I’m guessing that one of the more popular ways to accomplish this is through StringTheory. https://www.capesoft.com/docs/StringTheory/StringTheory.htm#ParsingCSVFile
In C6, not tried since, I used to be able to create a clarion dct file/table where the data source was ASCII, set the field delimiters and set the filename so it was pointing to the CSV filename and path in order to use the CSV file as a data source in a clarion app.
Then making a simple clarion app that opened the csv file before copying the records into a TPS or SQL database is optional, the app wizards would make it a 5 or 10 min job, depending on if I had to process the data in some way, like removing duplicates or concatenating fields or splitting fields eg fullname field into firstname, middlename & surname fields or vice versa.
If you are importing a large CSV file, like million+ or billion+ records, and its going into a sql db, where MS SQL server was the ultimate data repository, the MS SQL server has an import option which is the fastest to use. It bypasses the db record and table locking which could be in action.
Importing and Working with CSV Files in SQL Server (sqlshack.com)
By comparison, when importing v.large csv files, into a sql server, using a clarion app (or any other app), would take hours instead of minutes. Sure the length of time to import could be reduced if using LogOut & Commit importing records in batches, but everything was slower in my tests unless I used the built in MS SQL server flatfile import method as detailed above. I’m sure this would apply to other SQL servers, not just MS SQL server, but some of the csv files I had were massive, literally hundreds of millions of records in a csv file.
To best answer this question, it’s worth taking a simple step backwards.
The dictionary is no more than a repository where you declare file structures.
the templates use the dictionary as input in a variety of places.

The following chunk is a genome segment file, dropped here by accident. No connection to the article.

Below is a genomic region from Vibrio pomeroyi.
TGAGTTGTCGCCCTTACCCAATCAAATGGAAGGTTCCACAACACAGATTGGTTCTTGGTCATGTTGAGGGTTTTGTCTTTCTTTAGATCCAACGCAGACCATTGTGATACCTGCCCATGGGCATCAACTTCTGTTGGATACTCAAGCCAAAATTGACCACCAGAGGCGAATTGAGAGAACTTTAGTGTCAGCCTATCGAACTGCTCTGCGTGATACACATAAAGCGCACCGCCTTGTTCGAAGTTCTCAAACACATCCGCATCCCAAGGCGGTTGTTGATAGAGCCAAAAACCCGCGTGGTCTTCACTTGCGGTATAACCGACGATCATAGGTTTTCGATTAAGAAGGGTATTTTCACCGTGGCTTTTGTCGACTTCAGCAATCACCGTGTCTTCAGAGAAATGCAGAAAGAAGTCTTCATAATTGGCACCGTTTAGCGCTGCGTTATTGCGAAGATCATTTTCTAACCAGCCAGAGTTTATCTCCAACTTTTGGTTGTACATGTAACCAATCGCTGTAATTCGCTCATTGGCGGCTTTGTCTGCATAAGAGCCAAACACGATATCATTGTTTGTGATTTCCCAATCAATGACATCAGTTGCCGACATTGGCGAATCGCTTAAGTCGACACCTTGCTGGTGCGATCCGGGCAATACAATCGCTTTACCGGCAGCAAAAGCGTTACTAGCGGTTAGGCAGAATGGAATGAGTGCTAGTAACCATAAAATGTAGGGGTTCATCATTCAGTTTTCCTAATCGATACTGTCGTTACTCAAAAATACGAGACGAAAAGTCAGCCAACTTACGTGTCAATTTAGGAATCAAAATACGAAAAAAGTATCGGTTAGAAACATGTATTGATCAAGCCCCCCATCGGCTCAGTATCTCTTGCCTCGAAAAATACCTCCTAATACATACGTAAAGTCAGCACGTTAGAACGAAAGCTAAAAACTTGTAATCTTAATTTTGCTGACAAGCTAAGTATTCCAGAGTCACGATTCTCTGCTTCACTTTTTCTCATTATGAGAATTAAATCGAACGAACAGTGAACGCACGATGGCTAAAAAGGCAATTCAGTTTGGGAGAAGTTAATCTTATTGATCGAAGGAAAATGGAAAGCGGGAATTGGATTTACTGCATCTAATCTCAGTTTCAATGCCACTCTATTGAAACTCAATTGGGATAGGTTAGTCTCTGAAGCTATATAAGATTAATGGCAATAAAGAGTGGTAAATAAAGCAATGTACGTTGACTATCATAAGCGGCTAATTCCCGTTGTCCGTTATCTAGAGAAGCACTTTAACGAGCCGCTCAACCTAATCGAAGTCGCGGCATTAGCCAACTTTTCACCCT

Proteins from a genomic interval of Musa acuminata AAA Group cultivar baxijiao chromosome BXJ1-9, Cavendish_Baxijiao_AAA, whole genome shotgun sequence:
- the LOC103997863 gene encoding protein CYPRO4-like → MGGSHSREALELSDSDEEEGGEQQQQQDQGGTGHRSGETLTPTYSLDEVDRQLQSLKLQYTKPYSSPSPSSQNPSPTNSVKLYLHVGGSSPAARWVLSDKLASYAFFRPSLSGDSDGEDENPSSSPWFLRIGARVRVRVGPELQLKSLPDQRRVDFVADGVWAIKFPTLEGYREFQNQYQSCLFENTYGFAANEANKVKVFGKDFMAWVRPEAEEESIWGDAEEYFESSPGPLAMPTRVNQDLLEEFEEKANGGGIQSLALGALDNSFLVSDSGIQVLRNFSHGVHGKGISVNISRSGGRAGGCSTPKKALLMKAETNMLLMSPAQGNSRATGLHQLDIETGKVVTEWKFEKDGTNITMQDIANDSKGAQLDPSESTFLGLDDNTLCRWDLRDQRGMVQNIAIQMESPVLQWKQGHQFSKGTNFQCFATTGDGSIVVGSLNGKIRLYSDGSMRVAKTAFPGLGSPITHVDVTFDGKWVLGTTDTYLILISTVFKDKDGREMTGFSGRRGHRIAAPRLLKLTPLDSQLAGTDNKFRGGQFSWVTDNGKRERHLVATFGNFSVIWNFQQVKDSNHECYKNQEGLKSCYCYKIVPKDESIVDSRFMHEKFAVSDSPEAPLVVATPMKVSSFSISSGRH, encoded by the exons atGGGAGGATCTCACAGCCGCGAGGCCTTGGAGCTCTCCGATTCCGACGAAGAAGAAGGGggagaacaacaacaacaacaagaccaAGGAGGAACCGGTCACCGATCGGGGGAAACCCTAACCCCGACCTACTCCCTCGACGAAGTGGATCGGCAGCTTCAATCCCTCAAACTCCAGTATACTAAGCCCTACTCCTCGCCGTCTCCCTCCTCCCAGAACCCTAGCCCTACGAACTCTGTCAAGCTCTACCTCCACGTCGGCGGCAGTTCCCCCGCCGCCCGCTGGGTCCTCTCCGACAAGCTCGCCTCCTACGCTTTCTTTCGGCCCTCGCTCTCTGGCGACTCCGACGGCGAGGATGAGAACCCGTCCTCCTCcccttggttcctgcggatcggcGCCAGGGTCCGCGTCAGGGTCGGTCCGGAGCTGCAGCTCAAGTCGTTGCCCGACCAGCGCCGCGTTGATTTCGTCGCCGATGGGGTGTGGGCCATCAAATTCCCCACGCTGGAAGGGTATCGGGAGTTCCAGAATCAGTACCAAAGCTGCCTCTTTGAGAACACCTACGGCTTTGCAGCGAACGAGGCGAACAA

But that does not mean you are limited by the dictionary, or the templates. You are very able to declare a table structure (FILE) as a local data structure in any procedure, by hand. So it’s completely possible to declare a local structure, based on say the ASCII, BASIC or DOS drivers, and then code a CSV import from there. No dictionary, or template, required.
If you do want to use a template, then you get to declare the structure in the dictionary, simply because that is where the templates get their structures from. The one is input to the other.
Of course declaring specific FILE structures for each CSV you might want to import seems like a lot of work. In that case you can treat the FILE as a “block of text” and then simply parse that block using the Clarion String Handling functions (Instring, sub etc.) Using this approach you can re-use a single structure all over the place with minimal effort.
Of course the DOS driver requires the file to be loaded in blocks, and then stitch the blocks together before (or during) parsing. By contrast the Windows API allows you to read the whole file into a single string with minimal code. This is a bit faster, and removes the need to parse rows that span across blocks. BUT limits the size of CSV you can import (probably something around a gig in size becomes the practical maximum.)
If you do this approach a couple times you will eventually make your own higher=level string functions to make things easier. You can build these directly on the Clarion string commands, or the SystemString class.
Because I do this sort of work a lot, and because we deal with even more complicated CSV formats (EDI, HL7 etc), I maintain a string library to do all this work for me. So doing these imports typically takes no more than a handful of lines, plus one line per field. The string library I maintain is called StringTheory (the one Jeff linked to above). It’s the premier string handling library used by most Clarion programmers to do, well, pretty much everything string related.
So the good news is, you have lots of choices and approaches you can take. Which one you prefer will depend on your requirements and also your willingness to write code, or use code written by others.